How To Win A Squash Rally – Part 2

Those of you with a good memory will remember my previous attempt at identifying the behaviour pattern required to win a squash rally.

Unsurprisingly, it drew on those old themes of dominating the ‘T’, sending your opponent to all four corners of the court, and then finishing off the rally with an  unreachable shot.

So just in case you didn’t grasp it the first time, here’s another example.

This time, it’s Britain’s Daryl Selby who demonstrates what the pattern looks like during a second-round match against France’s Mathieu Castagnet at the 2016 Windy City Open in Chicago; all except the ‘unreachable shot’ part, that is.

Which begs the question, is there another ‘hidden’ pattern and, if so, what does it look like?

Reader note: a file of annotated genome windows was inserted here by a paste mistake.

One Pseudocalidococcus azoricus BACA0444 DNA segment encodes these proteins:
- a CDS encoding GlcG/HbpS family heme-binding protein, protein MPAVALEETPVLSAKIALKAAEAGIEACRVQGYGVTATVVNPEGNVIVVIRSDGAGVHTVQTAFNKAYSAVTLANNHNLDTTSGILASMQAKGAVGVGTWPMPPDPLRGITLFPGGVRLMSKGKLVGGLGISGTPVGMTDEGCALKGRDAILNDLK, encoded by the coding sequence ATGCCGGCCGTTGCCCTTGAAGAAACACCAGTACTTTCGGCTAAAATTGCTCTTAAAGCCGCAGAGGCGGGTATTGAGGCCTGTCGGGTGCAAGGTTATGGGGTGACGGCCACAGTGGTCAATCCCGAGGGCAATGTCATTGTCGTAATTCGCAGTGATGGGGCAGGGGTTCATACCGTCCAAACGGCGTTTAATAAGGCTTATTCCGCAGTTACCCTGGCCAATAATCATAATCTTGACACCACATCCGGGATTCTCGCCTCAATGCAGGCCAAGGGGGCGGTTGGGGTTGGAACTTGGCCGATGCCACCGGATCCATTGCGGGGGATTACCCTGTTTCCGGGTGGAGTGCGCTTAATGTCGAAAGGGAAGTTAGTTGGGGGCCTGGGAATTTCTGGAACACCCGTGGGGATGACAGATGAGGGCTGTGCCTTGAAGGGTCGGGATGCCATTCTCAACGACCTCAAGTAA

Here’s a suggestion:

  1. Return the ball from whatever part of the court your opponent sends it.
  2. Wait for a feeling of ‘hubris’ to manifest itself in your opponent. This may be fed by a combination of impatience, boredom, frustration, over-confidence, fatigue, incredulity and even mirth over your retrieval efforts.
  3. Trust that your opponent’s hubris will mutate into ‘self-doubt’ in respect of his or her ability to successfully kill off the rally.
  4. Await the inevitable.

In this scenario, of course, there’s no need whatsoever to worry about your opponent’s actual ability to win the rally. You do, however, need to acquire Zen-like powers of patience and trust, as well as being able to reach and retrieve the ball for long periods of time.

When I come across a fool-proof method for perfecting this, I’ll let you know.